It has been a few months since we posted our white paper titled, “How Companies You Trust Are Stealing From You.” Since then, we decided to investigate a couple of Internet-connected children’s toys to monitor the traffic and determine if they too are taking data and uploading it to the Internet.

One of the toys we investigated was the Barbie Hello Dreamhouse.  Our investigator set it up on our conference room table, got his laptop out and started capturing the network traffic it generated.

investigating-the-barbie-hello-dreamhouse

Soon after assembly and connecting it to the Internet, we learned that in order to use the voice recognition features of the dollhouse, we had to give permission to PullString, Inc. dba ToyTalk. We were asked to enter a name and email address.

requesting-permission-to-play-with-barbie-hello-dreamhouse

After reading the above email, we learned:

  • “Barbie Hello Dreamhouse involves the recording of audio, which may include voices”
  • “We may also use these recordings as part of the customized sounds in your Barbie Hello Dreamhouse, which recordings would be heard by anyone using the toy”
  • “We share these recordings as described in our privacy policy, including with service providers who need access to such information to carry out their work for us.”

We agreed to the above request for permission and then received a second email that contained legalese, again outlining what we had previously agreed to and included a link at the bottom to revoke consent. Overall, we were pleased with the openness in the disclosure offered by the companies associated with the Barbie Hello Dreamhouse. Other toy companies, however, have taken a considerably more aggressive approach to collecting information and may end up in court to defend their actions.

For example, the makers of i-Que and Cayla smart toys have been accused in a formal complaint to the Federal Trade Commission of ongoing surveillance on children and even posing an imminent threat to their safety. According to the recent complaint filed by the Electronic Privacy Information Center (EPIC) international consumer coalition, the doll prompts children to verbally answer questions about personal information—including their parents’ names, the name of their school and the place where they live. The complaint also states:

“The failure to employ basic security measures to protect children’s private conversations from covert eavesdropping by unauthorized parties and strangers creates a substantial risk of harm because children may be subject to predatory stalking or physical danger.”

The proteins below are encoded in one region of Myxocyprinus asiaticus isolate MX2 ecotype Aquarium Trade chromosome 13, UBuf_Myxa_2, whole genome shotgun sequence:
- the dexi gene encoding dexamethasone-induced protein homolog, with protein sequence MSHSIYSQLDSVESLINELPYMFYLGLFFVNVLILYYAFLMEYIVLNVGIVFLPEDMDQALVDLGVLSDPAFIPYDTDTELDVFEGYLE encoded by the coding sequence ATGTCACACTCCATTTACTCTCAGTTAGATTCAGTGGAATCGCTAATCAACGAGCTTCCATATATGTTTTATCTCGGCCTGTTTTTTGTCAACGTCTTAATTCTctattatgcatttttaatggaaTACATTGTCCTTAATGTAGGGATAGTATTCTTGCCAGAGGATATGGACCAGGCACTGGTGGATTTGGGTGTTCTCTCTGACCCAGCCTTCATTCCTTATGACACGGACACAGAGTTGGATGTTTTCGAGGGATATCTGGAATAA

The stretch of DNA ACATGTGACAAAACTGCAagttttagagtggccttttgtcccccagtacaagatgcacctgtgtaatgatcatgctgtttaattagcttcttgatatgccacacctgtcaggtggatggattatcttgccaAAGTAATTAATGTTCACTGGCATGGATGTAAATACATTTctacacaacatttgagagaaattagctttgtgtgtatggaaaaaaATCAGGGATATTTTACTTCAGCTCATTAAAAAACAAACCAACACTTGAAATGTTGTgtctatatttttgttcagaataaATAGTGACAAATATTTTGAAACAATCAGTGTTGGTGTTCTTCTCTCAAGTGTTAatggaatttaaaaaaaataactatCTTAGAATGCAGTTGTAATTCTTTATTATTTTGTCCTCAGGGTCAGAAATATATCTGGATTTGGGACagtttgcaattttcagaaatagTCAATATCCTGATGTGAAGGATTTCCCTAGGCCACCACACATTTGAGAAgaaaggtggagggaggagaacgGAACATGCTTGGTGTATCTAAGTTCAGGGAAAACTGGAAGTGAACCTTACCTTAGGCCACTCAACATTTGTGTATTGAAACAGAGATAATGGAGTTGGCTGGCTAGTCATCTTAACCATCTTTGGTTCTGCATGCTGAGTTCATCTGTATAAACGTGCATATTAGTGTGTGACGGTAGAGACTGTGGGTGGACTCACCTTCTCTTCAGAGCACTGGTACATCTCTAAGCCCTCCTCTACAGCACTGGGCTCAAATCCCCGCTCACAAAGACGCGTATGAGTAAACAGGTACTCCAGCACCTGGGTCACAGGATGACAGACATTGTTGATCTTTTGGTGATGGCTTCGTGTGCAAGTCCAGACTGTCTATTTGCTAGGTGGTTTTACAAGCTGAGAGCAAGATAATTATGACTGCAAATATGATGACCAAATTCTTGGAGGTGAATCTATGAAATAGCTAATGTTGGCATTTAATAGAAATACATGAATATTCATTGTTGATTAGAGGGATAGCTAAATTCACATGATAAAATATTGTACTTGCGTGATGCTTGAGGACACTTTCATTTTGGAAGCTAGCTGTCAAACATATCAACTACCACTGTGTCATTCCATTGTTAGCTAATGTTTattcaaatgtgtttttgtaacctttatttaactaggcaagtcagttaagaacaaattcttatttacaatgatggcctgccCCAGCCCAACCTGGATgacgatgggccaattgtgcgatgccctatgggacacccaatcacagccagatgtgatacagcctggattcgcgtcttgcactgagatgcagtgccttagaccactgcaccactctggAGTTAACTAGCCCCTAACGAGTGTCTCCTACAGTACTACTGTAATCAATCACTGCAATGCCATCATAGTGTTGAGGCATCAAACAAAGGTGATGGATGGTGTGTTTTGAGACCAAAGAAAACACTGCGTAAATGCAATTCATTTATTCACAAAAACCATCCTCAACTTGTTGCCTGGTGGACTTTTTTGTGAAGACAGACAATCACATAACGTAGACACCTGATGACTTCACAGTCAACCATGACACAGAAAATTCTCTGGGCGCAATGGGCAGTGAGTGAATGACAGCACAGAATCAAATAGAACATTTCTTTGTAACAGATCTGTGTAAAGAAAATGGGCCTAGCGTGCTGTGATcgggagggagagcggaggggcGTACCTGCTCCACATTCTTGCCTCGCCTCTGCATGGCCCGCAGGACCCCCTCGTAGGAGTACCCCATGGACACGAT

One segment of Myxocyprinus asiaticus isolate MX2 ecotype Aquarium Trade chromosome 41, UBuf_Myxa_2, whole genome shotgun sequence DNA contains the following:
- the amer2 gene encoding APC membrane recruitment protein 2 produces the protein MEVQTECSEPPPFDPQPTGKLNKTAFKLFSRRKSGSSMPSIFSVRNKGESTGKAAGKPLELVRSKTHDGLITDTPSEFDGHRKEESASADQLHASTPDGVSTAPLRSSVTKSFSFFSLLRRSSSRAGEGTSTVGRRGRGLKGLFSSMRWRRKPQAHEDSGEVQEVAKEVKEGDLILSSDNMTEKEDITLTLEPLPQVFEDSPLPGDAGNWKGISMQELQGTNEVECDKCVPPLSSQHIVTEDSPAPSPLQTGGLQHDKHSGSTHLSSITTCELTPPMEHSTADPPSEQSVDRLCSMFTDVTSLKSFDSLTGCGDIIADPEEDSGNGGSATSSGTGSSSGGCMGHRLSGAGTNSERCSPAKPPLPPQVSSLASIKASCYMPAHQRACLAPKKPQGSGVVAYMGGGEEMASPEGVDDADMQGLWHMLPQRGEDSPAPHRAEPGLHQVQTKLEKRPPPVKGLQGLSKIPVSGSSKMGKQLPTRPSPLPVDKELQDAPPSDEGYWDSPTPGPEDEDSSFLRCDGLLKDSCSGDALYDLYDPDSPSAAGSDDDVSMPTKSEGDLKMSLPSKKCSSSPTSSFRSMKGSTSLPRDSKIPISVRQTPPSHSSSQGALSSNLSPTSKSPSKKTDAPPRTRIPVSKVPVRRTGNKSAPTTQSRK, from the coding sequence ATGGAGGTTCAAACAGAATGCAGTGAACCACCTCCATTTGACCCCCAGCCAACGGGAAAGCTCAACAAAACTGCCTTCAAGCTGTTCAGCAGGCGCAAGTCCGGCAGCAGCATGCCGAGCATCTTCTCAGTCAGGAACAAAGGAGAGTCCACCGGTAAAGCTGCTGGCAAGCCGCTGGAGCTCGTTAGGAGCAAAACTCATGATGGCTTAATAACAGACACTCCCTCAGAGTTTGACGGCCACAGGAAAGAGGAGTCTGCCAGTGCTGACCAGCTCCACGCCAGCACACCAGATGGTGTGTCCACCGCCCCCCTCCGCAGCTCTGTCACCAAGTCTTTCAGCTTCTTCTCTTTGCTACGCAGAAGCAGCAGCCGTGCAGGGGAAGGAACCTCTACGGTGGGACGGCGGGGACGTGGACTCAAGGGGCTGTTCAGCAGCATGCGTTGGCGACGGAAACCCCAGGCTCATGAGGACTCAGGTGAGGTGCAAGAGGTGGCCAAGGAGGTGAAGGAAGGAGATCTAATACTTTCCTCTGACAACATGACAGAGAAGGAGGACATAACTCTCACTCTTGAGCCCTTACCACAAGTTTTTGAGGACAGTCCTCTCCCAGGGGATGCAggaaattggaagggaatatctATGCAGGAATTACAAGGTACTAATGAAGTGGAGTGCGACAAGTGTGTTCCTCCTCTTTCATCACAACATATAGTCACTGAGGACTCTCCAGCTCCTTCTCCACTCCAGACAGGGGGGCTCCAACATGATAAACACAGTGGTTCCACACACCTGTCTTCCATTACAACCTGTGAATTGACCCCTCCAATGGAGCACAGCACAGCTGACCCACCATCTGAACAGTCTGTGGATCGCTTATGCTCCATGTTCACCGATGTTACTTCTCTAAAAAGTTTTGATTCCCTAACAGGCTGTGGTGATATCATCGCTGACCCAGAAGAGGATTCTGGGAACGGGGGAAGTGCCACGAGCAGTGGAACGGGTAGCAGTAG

Other countries such as Norway, France, Sweden, Greece, Belgium, Ireland and the Netherlands are filing complaints as well.

Pen Test Partners, a UK-based security research group, came to the same conclusion last year when it published details about several security problems affecting “My Friend Cayla” and hacked the doll to demonstrate they could make it say anything they wanted.

My Friend Cayla is hacked:

Manufacturers reserve the right to change the terms and conditions of their privacy agreements at any time. The Barbie Hello Dreamhouse agreement we reviewed stated that:

“We may change this Privacy Policy from time to time. If we make changes, we will notify you by revising the date at the top of the Privacy Policy and, in some cases (such as for material changes), we will provide you with additional notice (such as adding a statement to our web site’s homepage or sending you a notification) and/or obtain your prior verifiable consent.”

We felt the above was considerably more palatable compared to some other end user agreements that we have read.

A key takeaway from this is the realization that how data is collected, stored and shared is largely unregulated. Some companies are doing a pretty good job at full disclosure regarding the information they are taking; however, many are not.

Consumers need to be aware that anything connecting to the Internet or a computer, including children’s toys, has the ability to send information back to the mother ship on the Internet. Until industry compliance regulations are put in place, “Buyer Beware” is something we all need to take very seriously when buying anything electronic.

Mike Patterson author pic

Michael

Michael is one of the Co-founders and the former product manager for Scrutinizer. He enjoys many outdoor winter sports and often takes videos when he is snowmobiling, ice fishing or sledding with his kids. Cold weather and lots of snow make the best winters as far as he is concerned. Prior to starting Somix and Plixer, Mike worked in technical support at Cabletron Systems, acquired his Novell CNE and then moved to the training department for a few years. While in training he finished his Masters in Computer Information Systems from Southern New Hampshire University and then left technical training to pursue a new skill set in Professional Services. In 1998 he left the 'Tron' to start Somix which later became Plixer.

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